It sure is a crazy real estate market here in Calgary these days.
In line with that, we're seeing some crazy things that some buyers are trying to add to a purchase contract AFTER it has been agreed to and signed. Here a few examples:
A "pre-possession walk-through" of the home at a mutually convenient time. An okay idea if it had been written in at the offer stage, however there is no benefit in doing so since the existing standard contract terms fully protect the buyer. And it's not a great idea to try to add this term after the fact. There is absolutely no upside for the seller to agree to that term. The use of this term is used specifically for when work that had to be completed had to be inspected -- of course adding a properly worded hold-back clause would be necessary at the same time or the term is a complete waste of time.
A term added regarding protection for the buyer should a home be destroyed prior to closing date. That is already covered in the standard contract language.
A term added to automatically renegotiate the price to half way between the accepted price and an appraised value -- if an appraisal is required. I don't know why a seller would even consider accepting this, but kudos to the buyer that tried.
A term added to required the seller to provide receipts of a professional cleaning prior to closing. Really? A clean home isn't enough? I haven't seen a buyer who didn't do a good cleaning upon possession. A "professional cleaning" is the buyers' expense. If you wish the seller to provide it, recognize that they will be asking for more money -- I suggest to my sellers thrice the cost of the cleaning, just due to the added inconvenience.
Now if you wish terms like these added to your purchase contract, feel free to speak with your real estate professional prior to the contract being accepted -- ideally at the "Offer to Purchase" stage of the negotiation when the offer is being drafted.
Some of the clauses I also see being added to make a real estate agent's life easier:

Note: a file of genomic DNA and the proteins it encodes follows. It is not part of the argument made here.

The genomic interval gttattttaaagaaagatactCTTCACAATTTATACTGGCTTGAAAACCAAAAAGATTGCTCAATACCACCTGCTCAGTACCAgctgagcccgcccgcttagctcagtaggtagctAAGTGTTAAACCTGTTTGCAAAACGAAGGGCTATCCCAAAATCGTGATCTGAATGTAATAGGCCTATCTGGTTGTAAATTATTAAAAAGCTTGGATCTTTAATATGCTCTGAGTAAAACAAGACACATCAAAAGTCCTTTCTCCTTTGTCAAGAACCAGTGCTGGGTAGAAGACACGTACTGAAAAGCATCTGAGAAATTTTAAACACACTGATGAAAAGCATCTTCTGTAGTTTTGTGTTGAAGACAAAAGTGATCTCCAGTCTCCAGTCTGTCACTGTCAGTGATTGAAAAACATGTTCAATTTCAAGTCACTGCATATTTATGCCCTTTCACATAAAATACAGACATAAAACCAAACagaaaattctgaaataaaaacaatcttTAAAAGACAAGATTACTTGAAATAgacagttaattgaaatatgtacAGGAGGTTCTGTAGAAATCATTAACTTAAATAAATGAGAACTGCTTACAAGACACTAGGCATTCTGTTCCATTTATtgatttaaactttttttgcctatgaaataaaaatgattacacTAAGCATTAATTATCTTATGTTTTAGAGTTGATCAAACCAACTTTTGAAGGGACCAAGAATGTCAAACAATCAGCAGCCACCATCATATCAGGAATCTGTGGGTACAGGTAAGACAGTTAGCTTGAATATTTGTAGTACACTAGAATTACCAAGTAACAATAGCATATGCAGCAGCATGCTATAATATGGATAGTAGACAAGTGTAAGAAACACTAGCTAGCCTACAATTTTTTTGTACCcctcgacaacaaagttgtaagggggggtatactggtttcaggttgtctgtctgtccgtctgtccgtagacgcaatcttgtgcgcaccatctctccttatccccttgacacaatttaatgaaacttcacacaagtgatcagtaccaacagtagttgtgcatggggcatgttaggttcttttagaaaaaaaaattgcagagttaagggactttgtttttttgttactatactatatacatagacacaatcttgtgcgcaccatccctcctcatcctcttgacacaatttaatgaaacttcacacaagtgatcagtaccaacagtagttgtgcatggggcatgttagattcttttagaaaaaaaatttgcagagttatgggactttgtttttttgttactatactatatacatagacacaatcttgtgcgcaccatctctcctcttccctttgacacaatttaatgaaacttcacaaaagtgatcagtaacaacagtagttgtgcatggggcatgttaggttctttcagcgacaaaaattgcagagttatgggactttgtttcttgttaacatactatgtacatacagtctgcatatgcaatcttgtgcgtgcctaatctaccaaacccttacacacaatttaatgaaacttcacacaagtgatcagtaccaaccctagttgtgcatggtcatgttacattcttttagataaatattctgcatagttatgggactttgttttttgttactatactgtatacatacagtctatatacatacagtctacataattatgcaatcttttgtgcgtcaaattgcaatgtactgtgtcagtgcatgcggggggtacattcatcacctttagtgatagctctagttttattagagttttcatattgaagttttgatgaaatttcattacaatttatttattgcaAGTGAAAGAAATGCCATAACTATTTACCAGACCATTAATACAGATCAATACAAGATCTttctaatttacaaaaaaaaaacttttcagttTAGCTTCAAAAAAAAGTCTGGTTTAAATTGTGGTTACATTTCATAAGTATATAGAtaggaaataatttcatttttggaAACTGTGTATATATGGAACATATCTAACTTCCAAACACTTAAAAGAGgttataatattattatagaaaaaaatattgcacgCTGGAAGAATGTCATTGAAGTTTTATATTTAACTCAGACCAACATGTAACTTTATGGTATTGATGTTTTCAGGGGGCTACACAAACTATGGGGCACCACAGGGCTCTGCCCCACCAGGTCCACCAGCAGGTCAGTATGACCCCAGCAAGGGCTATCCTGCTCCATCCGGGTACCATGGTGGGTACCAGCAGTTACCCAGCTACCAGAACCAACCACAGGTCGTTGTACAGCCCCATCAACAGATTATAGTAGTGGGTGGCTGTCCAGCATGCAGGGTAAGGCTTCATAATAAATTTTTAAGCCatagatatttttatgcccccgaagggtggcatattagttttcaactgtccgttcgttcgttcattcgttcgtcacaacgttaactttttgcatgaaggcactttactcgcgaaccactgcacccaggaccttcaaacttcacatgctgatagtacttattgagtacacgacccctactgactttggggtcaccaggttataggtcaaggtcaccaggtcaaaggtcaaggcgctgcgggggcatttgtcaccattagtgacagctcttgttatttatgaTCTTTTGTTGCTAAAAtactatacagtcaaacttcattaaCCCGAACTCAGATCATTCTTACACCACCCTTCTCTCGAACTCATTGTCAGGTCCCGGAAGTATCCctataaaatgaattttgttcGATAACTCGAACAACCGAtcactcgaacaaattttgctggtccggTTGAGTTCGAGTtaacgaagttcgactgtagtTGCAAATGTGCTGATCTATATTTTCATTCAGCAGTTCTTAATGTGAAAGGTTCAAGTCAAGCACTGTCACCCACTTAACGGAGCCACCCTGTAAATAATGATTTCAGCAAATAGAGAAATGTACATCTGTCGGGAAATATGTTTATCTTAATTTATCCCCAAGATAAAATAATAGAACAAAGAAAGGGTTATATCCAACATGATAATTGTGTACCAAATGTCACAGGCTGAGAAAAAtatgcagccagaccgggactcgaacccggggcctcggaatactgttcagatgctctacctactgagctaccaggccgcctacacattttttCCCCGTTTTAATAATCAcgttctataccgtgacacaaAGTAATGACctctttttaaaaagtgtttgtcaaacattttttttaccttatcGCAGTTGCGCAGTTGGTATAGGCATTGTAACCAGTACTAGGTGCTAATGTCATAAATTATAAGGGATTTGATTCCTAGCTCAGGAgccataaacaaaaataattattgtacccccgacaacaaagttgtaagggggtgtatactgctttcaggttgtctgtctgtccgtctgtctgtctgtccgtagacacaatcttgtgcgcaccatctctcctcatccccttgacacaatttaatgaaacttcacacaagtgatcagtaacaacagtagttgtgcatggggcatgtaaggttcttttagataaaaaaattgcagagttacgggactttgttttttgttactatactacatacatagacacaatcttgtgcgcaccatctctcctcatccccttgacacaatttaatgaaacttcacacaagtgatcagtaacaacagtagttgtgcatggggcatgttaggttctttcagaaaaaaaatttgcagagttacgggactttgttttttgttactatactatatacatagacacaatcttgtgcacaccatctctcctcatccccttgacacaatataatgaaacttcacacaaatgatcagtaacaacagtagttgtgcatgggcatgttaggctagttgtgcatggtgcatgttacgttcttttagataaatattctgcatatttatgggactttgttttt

A term to allow the email of the contract between agents and that email communication will be deemed to be effective at the time it was sent. Considering every agent has a "free" eFax account as part of our local real estate board's fees, this saves maybe 30 seconds of work. But it does allow the contract to be sent back and forth several times without compromising its legibility.
A term to allow digital (click to sign) signatures to be used (e.g. Docusign) and that they are deemed as effective as wet signatures or electronic (stylus on tablet) signatures. This saves agents from having to drive across town to get their clients' signatures. It could save an agent hours. But for clents really only benefits the ones that are out of town There are iPhone apps that permits wet signatures onto PDFs which are as legal as faxes and much more convenient to use so I'm pretty sure what they are saving. One agent boasts that he saves about $13,000 of time each year by using them since he no longer has to actually meet with his clients to get their signatures. Hmmm, I wonder what his clients would think if they knew he publicly boasts he is worth $115 per hour and nets $150,000 per year in commission income. He is saving his time without saving is client's much more than having him show up at their doorstep or find them at their workplaces.